I had one crowning achievement during my college career. Freshman year, I took the most challenging course the university had to offer. I still wake up in the middle of the night in a cold sweat with differential equations flying through my brain. Advanced calculus not only had a difficult subject matter, it also had a professor known for challenging even his most avid students.
I remember tackling the material with a voracity that I had never displayed in my course work before. I ate, slept, and inhaled the complex mathematical formulas. I couldn’t believe my eyes when I got the final grade back.
Over the years, I have used the same skills gleaned from this class to build a successful career: hard work, methodical attention to detail, and a fastidious sense of organization. For the most part, I have been able to thrive in most settings. There have been few hurdles that I have not been able to eventually leap over.
Little did I know, however, that I would face my greatest challenge this year as I formed my own medical practice. For the first time, I was solely responsible for all the administrative work and credentialing with Medicare.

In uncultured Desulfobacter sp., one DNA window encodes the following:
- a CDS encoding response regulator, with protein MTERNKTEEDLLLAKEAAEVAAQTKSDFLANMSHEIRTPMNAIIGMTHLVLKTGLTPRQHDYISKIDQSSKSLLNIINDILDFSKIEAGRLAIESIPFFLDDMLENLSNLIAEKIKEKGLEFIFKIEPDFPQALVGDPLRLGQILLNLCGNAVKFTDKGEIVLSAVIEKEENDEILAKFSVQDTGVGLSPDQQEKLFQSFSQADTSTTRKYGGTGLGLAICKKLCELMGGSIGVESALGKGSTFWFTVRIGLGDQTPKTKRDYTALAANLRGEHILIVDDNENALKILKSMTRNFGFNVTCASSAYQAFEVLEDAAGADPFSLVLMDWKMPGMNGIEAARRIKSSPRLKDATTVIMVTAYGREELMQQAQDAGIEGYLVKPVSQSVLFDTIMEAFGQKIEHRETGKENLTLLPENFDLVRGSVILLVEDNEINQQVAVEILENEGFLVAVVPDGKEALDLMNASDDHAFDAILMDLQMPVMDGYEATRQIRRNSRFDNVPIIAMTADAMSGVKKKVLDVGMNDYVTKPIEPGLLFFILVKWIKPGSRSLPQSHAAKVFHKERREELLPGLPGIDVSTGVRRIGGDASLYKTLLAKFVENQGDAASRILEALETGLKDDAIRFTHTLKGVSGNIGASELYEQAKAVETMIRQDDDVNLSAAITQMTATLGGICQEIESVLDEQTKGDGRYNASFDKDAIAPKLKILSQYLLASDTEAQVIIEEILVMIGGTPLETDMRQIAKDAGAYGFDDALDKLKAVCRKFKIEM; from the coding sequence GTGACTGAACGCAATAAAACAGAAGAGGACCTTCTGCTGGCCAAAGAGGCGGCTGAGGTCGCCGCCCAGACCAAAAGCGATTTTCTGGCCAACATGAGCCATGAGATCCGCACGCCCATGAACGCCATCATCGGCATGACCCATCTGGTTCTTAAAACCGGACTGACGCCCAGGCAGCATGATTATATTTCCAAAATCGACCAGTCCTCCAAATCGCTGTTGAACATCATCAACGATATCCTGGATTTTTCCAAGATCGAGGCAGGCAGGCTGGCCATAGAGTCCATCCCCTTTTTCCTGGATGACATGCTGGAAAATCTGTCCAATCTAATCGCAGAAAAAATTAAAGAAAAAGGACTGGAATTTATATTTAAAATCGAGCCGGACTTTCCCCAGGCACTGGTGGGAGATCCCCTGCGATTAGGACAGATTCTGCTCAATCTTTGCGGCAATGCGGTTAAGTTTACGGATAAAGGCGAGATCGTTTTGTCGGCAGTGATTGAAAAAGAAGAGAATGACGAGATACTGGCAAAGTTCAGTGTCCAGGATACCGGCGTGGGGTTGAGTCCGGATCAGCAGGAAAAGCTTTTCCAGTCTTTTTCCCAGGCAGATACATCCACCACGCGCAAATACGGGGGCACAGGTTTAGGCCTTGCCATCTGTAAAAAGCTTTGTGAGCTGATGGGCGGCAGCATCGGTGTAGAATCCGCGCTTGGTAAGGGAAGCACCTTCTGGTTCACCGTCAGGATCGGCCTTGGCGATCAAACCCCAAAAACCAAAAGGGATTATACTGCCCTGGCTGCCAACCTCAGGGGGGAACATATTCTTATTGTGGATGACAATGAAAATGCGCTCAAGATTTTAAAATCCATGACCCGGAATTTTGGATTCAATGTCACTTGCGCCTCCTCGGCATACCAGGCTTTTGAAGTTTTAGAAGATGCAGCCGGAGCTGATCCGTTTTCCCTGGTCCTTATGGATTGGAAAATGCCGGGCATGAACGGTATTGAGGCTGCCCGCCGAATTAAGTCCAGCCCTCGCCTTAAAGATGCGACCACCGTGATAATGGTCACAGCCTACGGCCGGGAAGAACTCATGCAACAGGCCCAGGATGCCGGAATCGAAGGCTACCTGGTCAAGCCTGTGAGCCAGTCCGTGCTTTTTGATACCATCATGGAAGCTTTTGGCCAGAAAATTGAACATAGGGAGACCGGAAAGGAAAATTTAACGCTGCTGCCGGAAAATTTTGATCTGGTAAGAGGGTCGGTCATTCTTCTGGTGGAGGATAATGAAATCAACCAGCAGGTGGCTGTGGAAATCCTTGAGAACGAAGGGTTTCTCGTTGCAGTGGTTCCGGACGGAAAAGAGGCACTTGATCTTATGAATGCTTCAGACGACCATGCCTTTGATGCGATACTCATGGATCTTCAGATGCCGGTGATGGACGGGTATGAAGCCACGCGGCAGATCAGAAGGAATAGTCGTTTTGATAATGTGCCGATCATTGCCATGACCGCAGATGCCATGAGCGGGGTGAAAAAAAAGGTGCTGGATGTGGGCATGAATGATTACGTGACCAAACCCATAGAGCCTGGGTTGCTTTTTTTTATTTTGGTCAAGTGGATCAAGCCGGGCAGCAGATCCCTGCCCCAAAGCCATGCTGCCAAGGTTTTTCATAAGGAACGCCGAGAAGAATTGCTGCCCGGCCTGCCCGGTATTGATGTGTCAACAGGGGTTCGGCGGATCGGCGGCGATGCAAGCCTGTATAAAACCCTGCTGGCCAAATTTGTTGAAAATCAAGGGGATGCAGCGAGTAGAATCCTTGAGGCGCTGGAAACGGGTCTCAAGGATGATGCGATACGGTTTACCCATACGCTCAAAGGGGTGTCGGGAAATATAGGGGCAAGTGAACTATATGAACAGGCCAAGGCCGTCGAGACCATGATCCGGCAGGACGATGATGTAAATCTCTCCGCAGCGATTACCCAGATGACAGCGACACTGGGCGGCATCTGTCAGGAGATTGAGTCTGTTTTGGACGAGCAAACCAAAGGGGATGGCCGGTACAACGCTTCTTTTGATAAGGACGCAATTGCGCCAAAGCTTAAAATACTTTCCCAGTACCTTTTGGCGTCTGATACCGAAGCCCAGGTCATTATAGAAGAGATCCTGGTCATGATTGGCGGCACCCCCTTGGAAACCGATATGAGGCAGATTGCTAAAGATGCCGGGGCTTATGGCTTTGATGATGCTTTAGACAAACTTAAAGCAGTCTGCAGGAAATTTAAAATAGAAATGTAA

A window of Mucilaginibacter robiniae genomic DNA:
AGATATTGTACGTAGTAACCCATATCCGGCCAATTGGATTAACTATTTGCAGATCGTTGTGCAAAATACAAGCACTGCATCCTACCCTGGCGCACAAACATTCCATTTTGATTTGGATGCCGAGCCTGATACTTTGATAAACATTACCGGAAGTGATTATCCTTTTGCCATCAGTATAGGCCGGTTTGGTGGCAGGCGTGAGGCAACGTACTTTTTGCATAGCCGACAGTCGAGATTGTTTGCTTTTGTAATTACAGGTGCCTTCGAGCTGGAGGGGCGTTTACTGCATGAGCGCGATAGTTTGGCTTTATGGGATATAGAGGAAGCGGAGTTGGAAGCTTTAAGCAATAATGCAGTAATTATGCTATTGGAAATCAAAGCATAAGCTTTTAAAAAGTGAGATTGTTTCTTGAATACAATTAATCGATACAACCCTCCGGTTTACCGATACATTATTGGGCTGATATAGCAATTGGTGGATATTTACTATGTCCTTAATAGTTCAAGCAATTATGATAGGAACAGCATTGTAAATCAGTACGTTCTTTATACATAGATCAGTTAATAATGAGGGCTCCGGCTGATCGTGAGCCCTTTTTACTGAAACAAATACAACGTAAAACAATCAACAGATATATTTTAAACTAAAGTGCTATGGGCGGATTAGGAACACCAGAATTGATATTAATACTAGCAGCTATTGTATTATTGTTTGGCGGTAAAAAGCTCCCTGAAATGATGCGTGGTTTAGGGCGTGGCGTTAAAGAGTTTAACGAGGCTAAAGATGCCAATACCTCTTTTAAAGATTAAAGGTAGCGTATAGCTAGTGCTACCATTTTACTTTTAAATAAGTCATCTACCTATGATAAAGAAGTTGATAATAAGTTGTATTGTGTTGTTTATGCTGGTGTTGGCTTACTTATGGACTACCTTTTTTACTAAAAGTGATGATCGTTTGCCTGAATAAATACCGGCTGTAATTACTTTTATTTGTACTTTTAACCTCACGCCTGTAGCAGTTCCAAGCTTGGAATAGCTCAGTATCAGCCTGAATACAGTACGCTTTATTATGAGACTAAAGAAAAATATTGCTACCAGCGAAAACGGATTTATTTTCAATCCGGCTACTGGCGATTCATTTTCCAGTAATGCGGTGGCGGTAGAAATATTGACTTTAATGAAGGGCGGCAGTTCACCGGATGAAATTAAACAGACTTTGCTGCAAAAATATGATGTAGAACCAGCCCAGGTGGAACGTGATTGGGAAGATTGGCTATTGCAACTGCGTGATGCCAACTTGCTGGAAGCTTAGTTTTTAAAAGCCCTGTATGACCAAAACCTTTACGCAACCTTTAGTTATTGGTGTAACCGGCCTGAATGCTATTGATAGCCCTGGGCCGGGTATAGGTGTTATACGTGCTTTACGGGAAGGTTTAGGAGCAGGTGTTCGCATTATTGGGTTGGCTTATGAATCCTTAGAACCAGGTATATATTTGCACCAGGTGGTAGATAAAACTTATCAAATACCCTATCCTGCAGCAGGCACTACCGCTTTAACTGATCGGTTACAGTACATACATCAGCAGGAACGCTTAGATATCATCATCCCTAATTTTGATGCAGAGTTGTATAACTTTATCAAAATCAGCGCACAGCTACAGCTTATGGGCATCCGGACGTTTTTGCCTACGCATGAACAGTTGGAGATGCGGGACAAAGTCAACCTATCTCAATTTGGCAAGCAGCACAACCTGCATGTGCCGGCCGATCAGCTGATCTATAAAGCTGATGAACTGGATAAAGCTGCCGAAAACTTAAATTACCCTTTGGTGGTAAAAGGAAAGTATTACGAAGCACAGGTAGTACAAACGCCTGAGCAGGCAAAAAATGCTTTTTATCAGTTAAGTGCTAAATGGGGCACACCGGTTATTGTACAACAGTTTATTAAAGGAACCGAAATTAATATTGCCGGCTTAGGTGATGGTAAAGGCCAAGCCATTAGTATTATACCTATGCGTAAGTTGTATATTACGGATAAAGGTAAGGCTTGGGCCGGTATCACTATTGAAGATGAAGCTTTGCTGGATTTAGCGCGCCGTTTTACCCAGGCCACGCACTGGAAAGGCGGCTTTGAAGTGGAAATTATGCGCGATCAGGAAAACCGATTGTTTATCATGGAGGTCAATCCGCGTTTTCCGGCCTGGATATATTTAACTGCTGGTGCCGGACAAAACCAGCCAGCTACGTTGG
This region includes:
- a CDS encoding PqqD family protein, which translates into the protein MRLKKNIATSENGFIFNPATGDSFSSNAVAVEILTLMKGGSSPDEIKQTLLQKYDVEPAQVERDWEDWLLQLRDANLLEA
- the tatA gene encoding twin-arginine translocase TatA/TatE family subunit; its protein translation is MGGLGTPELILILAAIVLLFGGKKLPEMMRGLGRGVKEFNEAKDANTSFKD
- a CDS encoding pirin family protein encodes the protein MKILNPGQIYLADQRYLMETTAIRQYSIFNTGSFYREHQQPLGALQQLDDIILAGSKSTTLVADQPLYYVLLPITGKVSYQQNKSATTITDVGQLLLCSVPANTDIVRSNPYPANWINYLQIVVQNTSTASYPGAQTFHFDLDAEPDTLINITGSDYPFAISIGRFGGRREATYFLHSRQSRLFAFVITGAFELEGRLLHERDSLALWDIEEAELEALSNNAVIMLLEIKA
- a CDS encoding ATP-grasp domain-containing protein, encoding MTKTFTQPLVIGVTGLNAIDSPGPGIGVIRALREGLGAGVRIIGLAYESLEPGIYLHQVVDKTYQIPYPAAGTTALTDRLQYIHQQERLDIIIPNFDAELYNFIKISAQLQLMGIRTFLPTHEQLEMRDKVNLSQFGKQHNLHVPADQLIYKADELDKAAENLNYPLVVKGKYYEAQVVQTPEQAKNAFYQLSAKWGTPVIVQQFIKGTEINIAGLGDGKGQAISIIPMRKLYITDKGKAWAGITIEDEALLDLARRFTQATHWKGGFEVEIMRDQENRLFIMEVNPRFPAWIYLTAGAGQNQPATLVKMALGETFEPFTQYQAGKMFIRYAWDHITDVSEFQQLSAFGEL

And it’s been a comedy of errors.
My original credentialing packet was sent in too early, and the Medicare contractor refused to accept it. When they finally did, they lost an important form, and the whole packet had to be resent.
I applied for and successfully attested to meaningful use. My relief was short lived though as Medicare sent my bonus check to the wrong practice. Eight months later, I am still waiting for the situation to be rectified.
To my great surprise, I recently found that as of January 1 of this year, I have been dropped from Medicare. In a process called revalidation, created by the Affordable Care Act, Medicare requires providers to revalidate their enrollment information at various intervals. Supposedly, a letter was sent to me in September asking to update my information. Although I never received the letter, I was dis-enrolled after 60 days without further notice. This was quite a shock given I had just re-credentialed with Medicare a short 9 months ago. It will be another few months before this error can be corrected, and I can participate again.
Unfortunately, this is just the tip of the iceberg when it comes to the runaround I have gotten from Medicare this year. The sheer number of passwords, portals, attestations, and forms is dizzying.
I am smart. I am motivated. And I am extremely organized.
And I am failing miserably at jumping through Medicare’s hoops.